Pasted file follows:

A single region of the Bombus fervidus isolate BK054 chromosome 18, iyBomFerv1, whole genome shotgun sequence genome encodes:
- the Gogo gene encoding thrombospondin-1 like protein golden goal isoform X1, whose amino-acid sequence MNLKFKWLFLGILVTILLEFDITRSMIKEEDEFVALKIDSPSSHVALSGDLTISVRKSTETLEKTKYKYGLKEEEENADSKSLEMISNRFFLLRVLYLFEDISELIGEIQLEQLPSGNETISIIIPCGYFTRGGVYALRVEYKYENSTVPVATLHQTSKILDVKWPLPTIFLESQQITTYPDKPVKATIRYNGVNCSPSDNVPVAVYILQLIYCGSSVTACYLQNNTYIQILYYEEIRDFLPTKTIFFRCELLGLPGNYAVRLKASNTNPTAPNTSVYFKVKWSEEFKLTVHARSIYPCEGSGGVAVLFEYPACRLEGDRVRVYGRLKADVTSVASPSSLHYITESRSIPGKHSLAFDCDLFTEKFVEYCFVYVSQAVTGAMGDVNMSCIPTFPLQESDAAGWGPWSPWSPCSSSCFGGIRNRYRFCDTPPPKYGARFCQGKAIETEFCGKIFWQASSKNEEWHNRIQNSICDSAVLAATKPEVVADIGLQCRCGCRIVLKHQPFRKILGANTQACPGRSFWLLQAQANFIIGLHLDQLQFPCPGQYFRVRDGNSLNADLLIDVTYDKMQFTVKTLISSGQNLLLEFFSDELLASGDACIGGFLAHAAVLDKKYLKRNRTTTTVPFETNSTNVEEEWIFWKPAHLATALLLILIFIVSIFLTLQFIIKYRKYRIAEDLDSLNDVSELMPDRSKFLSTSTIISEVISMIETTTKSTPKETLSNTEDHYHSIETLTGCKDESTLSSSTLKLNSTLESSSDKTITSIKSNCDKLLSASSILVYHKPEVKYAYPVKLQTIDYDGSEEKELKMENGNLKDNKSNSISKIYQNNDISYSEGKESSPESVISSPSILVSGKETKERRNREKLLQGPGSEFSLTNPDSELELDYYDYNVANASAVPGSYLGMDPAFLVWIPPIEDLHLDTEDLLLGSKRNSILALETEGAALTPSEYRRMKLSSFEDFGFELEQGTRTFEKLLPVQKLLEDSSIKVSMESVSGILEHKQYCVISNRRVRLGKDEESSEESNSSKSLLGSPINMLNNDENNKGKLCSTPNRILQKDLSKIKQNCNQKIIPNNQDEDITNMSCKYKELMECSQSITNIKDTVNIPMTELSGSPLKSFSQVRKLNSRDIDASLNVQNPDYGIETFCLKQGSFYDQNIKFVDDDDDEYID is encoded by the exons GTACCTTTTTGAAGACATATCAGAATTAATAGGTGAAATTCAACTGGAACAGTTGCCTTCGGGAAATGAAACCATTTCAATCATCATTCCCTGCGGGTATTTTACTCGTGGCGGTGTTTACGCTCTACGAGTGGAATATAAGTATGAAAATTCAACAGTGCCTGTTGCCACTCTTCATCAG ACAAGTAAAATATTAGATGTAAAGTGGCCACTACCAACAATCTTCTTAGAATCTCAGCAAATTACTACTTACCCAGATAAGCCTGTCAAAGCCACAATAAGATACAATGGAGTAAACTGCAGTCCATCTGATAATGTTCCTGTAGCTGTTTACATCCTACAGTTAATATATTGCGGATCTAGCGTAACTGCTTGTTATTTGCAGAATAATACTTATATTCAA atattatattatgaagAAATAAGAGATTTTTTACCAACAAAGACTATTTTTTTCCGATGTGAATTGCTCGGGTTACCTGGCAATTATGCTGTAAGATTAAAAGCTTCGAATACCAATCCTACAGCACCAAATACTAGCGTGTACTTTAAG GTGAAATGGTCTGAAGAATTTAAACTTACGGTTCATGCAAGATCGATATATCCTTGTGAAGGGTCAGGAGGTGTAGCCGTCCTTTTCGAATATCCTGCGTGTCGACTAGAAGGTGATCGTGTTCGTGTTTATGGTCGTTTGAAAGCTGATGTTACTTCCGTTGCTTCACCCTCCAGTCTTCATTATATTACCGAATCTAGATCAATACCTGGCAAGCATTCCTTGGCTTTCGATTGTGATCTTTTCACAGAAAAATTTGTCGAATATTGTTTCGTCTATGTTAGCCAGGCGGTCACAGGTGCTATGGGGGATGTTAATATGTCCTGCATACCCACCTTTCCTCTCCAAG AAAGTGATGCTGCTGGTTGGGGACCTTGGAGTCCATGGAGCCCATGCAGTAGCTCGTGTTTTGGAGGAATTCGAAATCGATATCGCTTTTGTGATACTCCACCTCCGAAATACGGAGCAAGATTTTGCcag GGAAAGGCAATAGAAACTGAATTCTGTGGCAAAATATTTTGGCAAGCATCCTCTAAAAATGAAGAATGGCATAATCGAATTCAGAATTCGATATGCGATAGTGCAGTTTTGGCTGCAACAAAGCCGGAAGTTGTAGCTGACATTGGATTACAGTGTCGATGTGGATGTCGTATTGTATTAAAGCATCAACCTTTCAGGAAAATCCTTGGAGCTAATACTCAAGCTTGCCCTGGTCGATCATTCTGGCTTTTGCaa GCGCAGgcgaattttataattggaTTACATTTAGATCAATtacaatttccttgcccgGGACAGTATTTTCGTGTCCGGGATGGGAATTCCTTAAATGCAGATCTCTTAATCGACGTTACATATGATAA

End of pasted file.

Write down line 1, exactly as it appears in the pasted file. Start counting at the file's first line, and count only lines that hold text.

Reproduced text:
A single region of the Bombus fervidus isolate BK054 chromosome 18, iyBomFerv1, whole genome shotgun sequence genome encodes: